I was inspired to write this post by the over-thinking induced insomnia that I experienced last night. I woke up randomly from a dream, a negative thought popped into my head, and the next thing I know I’m two hours into a horrible mental mess. The frustrating thing is that once you’re fixated on a thought, it can escalate into something way bigger than it originally was. I think we all struggle with over-thinking at times, but it can be even worse if you experience anxiety. As a chronic over-thinker, I’ve learnt many useful tips and techniques over the years (though I should really learn to take my own advice)… Just so you know – the first four tips are related to over-thinking ‘in the moment’, and the last four are more related to chronic over-thinking. I hope that some of them will be helpful to you!
1. Take control before the situation escalates
I rarely ever manage to do this, but it is the best thing to do if you can – prevention is better than cure after all. You need to be self aware in order to notice when the over-thinking starts. For me, it’s usually a thought that pops into my head that I react really badly to – something will shock me and trigger the stress response. If I realise, at that point, that “this is going to escalate!” then I have an opportunity to step in and calm myself down. Essentially, my body has responded to a thought by raising an alarm (anxiety, sadness, panic) – this makes my brain think that this thought is really bad and I need to fixate on it, analyse it and try to get rid of it. Try to notice how you feel in response to different thoughts. If a particular thought raises an alarm, remind yourself that it is JUST a thought – there is no need for panic yet. Breathe deeply, accept whatever thoughts and feelings come next, and see if it passes.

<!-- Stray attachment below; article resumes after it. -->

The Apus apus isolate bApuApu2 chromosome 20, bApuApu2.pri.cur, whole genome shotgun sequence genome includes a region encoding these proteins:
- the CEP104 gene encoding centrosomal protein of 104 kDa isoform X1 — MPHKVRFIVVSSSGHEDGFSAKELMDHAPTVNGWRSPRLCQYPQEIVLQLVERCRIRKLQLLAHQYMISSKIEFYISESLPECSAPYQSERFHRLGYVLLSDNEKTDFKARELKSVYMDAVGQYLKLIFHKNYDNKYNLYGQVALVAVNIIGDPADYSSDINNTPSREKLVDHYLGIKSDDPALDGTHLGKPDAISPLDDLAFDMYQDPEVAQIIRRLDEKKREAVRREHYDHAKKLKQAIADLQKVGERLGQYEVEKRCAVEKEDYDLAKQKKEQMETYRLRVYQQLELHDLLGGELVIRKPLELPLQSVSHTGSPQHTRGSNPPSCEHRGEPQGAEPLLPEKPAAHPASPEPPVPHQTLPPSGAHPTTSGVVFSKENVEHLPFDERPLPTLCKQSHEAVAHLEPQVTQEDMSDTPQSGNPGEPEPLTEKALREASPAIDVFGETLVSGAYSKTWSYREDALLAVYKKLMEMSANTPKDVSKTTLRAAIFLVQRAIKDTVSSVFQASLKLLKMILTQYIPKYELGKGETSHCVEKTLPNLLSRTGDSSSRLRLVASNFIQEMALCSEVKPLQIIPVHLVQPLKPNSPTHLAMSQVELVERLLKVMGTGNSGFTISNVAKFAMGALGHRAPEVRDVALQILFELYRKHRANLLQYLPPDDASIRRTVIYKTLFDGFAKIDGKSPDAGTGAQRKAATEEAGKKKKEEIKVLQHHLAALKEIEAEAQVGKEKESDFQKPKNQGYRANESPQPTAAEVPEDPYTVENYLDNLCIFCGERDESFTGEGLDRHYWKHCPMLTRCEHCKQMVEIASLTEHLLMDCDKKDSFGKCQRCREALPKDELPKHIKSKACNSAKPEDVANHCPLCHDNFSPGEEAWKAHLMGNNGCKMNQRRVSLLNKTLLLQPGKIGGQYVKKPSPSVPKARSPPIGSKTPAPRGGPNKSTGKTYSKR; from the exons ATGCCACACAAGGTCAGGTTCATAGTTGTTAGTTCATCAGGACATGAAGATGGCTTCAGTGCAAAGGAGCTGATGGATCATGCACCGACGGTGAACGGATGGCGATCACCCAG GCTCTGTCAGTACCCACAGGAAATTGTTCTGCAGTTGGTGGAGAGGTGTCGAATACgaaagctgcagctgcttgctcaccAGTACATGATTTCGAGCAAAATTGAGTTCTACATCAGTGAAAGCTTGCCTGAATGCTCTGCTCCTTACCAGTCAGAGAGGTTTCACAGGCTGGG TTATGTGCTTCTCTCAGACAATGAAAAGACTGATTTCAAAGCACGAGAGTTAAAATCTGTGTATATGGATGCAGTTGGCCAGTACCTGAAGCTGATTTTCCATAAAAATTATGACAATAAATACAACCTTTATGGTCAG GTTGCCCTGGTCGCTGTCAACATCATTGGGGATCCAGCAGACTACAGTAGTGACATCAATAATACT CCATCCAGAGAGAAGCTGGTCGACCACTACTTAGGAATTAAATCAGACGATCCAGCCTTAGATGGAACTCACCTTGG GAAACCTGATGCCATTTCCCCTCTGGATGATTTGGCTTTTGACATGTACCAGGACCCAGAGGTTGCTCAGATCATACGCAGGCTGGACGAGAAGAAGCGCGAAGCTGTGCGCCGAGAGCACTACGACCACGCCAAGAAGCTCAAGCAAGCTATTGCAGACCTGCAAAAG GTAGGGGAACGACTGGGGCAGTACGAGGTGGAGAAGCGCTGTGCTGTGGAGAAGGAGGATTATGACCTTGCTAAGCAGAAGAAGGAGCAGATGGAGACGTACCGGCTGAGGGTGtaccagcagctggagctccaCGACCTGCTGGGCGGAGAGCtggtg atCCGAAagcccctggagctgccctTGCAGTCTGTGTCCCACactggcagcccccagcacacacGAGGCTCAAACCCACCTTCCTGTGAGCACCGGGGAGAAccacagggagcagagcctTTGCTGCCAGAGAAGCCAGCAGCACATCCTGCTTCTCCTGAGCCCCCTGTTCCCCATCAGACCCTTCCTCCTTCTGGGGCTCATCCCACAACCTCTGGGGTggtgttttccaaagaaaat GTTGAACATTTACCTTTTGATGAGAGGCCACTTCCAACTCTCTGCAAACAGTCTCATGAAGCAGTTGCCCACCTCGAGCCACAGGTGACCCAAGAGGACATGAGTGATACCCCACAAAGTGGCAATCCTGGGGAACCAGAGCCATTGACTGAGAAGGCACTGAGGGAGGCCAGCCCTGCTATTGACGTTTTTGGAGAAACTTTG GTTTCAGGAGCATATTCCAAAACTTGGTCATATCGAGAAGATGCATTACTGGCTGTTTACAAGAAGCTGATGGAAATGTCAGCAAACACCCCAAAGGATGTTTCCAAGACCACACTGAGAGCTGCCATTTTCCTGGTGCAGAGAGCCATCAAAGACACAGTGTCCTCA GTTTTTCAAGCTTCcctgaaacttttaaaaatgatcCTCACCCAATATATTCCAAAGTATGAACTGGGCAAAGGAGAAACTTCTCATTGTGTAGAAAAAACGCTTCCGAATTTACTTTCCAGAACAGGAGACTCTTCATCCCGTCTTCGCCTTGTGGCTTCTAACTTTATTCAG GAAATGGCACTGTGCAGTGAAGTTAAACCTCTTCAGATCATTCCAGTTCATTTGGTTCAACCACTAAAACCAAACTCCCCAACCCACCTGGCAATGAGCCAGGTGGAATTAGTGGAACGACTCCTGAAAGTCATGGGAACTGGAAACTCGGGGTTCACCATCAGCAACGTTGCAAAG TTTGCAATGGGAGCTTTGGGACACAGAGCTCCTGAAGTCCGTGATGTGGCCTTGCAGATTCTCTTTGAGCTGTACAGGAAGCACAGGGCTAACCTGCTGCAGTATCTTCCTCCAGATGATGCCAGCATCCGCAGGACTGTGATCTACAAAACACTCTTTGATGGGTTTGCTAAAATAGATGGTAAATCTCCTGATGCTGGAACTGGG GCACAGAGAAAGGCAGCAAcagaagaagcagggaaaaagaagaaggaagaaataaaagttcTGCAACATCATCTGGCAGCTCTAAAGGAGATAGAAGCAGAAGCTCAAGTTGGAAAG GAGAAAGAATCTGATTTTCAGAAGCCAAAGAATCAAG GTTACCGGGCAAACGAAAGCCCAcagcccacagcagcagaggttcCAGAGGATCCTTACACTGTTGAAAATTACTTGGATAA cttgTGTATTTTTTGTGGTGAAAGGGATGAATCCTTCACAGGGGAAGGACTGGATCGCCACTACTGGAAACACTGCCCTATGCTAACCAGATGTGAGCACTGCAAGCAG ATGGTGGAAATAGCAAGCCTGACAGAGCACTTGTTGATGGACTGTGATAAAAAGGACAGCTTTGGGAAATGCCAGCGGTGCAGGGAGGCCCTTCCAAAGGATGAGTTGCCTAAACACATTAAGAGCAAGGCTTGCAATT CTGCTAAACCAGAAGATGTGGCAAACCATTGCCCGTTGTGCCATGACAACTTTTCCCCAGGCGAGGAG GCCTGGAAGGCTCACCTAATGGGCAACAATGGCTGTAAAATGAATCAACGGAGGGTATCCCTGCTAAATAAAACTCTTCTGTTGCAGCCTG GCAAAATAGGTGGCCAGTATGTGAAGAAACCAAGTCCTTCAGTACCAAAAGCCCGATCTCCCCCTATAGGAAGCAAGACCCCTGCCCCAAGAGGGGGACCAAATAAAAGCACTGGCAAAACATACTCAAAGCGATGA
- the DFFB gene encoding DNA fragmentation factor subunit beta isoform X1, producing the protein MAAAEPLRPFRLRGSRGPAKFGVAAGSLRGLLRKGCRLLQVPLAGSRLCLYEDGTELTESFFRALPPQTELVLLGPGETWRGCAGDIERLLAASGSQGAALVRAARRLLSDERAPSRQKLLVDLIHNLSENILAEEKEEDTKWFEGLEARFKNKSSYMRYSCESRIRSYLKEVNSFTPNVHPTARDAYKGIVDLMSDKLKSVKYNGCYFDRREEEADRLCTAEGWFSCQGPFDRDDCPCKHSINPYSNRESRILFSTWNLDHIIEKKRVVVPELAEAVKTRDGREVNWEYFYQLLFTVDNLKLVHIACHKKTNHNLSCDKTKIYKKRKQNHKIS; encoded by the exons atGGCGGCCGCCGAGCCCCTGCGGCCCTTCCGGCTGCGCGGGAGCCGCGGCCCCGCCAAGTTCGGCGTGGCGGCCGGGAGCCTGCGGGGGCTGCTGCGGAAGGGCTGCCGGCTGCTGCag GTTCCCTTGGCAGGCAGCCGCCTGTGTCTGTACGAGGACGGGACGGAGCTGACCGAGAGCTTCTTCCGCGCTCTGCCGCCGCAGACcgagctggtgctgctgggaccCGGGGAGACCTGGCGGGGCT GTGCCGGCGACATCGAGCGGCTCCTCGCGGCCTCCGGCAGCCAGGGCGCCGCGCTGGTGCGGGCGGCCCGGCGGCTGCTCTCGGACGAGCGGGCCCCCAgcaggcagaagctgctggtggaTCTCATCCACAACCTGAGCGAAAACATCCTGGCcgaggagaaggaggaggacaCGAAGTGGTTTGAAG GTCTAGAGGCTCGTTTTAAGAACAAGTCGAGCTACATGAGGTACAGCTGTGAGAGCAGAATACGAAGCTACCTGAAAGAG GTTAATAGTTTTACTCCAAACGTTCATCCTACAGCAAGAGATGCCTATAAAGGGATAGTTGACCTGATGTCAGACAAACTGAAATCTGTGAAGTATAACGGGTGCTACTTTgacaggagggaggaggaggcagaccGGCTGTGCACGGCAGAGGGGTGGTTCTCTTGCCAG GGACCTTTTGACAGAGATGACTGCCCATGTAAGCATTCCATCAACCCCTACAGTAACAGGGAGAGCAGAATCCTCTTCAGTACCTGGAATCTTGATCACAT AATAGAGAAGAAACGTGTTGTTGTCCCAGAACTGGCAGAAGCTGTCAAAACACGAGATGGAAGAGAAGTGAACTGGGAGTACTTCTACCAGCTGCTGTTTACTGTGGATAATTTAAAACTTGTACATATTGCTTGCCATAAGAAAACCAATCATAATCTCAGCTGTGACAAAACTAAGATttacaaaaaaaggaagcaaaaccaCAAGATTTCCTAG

2. Give in to your mind
You might have already gone down the road of over-thinking; you might already have spent hours trying to think your way out of the thought or feeling. I can spend so much energy trying to “out-think” my own brain. I’ll come up with a hundred ways to “deal” with the negative thought, I’ll try to convince myself that it’s not something to worry about – that I’ve got it under control. But my brain will keep fighting back with more dramatic and frightening scenarios. In this situation, the best thing to do is just give in. When I couldn’t sleep last night, I eventually thought to myself “I’m just exhausted now, I give up, yes – this situation is really bad and there’s absolutely nothing I can do about it. Oh well.”. I don’t remember anything after that, so I must have fallen asleep very quickly! I often find that, with any kind of anxiety, the best thing to do is just give in.
3. Get a second opinion
It can be frustrating or embarrassing to confide in others when we are worried, but it is often the best thing to do! Over-thinking can become very irrational, and getting a reality check from someone you love and trust can snap you out of it and bring you back down to earth. Usually, the worries that I get caught up in are either a) not particularly worth worrying about or b) something that can be easily solved. When your brain goes into over-drive, it can be really difficult to respond rationally to your thoughts. Let someone know what’s bothering you (even if you feel embarrassed!) and ask them what they think about it. If I have an inkling I’m being irrational then, while it can be uncomfortable, confiding in someone helps 99% of the time! I try to confide in close people like my mum or boyfriend, who already know I’m an over-thinker and won’t be too surprised…!
4. Write it out